rolled back the regulations, freeing up the business climate, it's the beginning of the account, the credit, the political cap that he can spend to drain the swamp. he can't do it now. he has to build up -- we have to trust him and believe he's best for the country. most of the country believes in donald trump. i went to bucks county, pennsylvania for an event. it was packed. they were all saying, look, my life is better. >> neil: they were packed for you. you're a rock star. >> it was a bit of a right-leaning crowd. the bottom line is, you can't argue with wages and business sentiment. you can't argue with stock prices. >> neil: are you worried the stymie here, the markets are telegraphing something? >> look, we're up 19 or 18% since he was elected. every market needs a construction. >> neil: what if this doesn't come to pass? >> healthcare? >> neil: health care, tax rewashing. >> this is one of my biggest criticisms of donald trump. he believed paul ryan that they had healthcare in the bag and
had a good bill and he didn't and he should have put that aside. hopefully he said healthcare is such a big deal, let's put it aside. think about this. what if donald trump said we're putting healthcare aside and we're going to take on tax reform, which the right loves and infrastructure which the left loves. do them as a package deal. who will vote no? >> neil: if that delays taxes -- the argument is that something is better than nothing. something is better than what we have now. >> i think the republicans are in big trouble if they take -- push this gop healthcare plan through and go to the mid-term -- >> neil: they're getting the rap for the plan we have now. >> if you work on tax reform right now, put healthcare aside, people will forget about healthcare until later. >> neil: you said everybody wants to take an 80% cut. that will change it. >> i wish could would take 100%
cut. we should stop paying them. i hope they go on vacation more, not less. >> neil: tell me one thing you don't like about president trump. >> the healthcare. this isn't a white house bill. >> neil: got you. more after this. (baby crying) ♪ minutes old. ♪ a baby's skin is never more delicate. ♪ what do hospitals use to wash and protect it? ♪ johnson's® the number 1 choices in hospitals. for her compassion and care. he spent decades fighting to give families a second chance. but to help others, they first had to protect themselves. i have afib. even for a nurse, it's complicated...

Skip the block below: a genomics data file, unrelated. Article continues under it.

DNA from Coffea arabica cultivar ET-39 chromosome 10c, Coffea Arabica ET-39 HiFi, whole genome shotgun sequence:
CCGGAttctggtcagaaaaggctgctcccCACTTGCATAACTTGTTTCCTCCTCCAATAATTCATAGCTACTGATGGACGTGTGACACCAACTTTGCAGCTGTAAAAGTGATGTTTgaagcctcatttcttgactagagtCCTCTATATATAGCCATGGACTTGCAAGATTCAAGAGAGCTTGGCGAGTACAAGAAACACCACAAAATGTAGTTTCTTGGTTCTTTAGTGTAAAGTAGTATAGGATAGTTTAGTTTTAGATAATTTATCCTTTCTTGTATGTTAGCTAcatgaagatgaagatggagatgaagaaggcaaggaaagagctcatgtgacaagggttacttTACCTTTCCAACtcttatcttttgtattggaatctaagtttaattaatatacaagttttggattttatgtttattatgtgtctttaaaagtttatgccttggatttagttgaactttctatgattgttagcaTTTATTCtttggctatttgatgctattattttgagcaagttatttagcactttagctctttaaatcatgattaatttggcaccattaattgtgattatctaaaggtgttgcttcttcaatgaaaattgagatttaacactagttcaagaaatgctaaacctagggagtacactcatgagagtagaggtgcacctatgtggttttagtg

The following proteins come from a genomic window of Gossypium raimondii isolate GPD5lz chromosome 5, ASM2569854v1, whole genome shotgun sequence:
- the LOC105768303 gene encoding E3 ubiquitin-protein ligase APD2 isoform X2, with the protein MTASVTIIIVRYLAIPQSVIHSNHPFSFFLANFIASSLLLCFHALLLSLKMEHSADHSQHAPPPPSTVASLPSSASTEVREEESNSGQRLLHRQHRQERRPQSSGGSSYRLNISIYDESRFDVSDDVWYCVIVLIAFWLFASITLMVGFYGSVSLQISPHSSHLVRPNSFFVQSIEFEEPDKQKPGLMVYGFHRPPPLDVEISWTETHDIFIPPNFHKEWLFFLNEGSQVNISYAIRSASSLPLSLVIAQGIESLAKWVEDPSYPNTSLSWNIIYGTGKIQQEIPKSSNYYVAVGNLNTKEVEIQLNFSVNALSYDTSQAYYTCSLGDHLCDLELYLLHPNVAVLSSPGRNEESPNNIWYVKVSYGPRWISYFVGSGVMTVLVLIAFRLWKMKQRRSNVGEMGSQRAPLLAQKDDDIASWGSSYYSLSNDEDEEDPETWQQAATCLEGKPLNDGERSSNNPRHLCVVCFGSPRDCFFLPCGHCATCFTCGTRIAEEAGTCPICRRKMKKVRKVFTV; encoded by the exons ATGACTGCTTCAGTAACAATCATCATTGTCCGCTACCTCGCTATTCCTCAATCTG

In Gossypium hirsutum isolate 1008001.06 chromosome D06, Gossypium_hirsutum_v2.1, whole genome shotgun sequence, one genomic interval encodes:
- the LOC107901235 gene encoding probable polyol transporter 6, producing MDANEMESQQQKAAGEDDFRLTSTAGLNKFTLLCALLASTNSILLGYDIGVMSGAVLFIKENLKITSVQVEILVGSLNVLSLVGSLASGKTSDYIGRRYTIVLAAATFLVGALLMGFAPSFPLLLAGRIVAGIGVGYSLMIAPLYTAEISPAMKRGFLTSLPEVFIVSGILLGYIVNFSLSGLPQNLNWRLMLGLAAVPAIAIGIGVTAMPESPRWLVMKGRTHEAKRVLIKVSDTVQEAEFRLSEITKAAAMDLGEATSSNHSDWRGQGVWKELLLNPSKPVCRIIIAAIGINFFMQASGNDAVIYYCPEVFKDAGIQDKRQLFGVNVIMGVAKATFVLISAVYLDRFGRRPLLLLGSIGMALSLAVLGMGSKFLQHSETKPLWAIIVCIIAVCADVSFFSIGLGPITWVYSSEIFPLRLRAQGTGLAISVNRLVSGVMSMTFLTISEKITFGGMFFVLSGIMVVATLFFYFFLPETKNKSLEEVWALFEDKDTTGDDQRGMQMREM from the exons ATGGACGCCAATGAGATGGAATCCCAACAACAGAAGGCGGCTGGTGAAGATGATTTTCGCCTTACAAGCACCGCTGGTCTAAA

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>> neil: you'll have to shell out $500 or $600 for one of these babies. ten years ago, and i'm not say my tube then was mud only, that was ten years ago when apple debuted their first iphone. that was then, this is now. 1.2 billion phones later. jeff locke outside an apple store in chicago. how are they looking back at this and something looking forward to the fall? the thing is you didn't like the phone because you're cheap and you didn't want to pay much for it. >> neil: that's right. >> but how about the other so-called experts?
bloomberg didn't like the phone because they thought it sucked. they said the iphone would be nothing more than a luxury bobble that would appeal to a few gadget freaks. the guys at tech crunch, they said the virtual keyboard thing will be as useful as a rotary phone. what did the people say outside this store in chicago? take a listen. >> i've been an iphone user since the 3. so ever since then, i have never went back. >> when it's not with me, i feel like i'm loss. like with gps, everything is tied to getting there faster and being more efficient and our phone allows us to do that easier. >> it's hard to function in life without using some sort of smart phone. you have calendars, appointments, apps. >> neil, i will admit, the sale started slow. about one million units sold in
the first quarter that it was available in 2007. the last quarter of this year, over 50 million units sold. i would point out one other thing also. that is you don't have to necessarily be a market leader to make a lot of money. this year so far, iphone sales or smart phone sales overall, apple is losing out to samsung. i think the total is 52 million to 78 million for samsung. a lot of people like the android phones, too. apple is the one that invented it. sadly, you know, mark fauber talked to you about how disruptive technology can be. this was the blackberry i was never going to leave. i would never get rid of it that i could touch the key bore and see the keys on. sadly it's not been used in seven or eight years. >> neil: the killer with that, buddy, that was the industry giant. that was the good luck trying to take it out. it's a reminder again and again,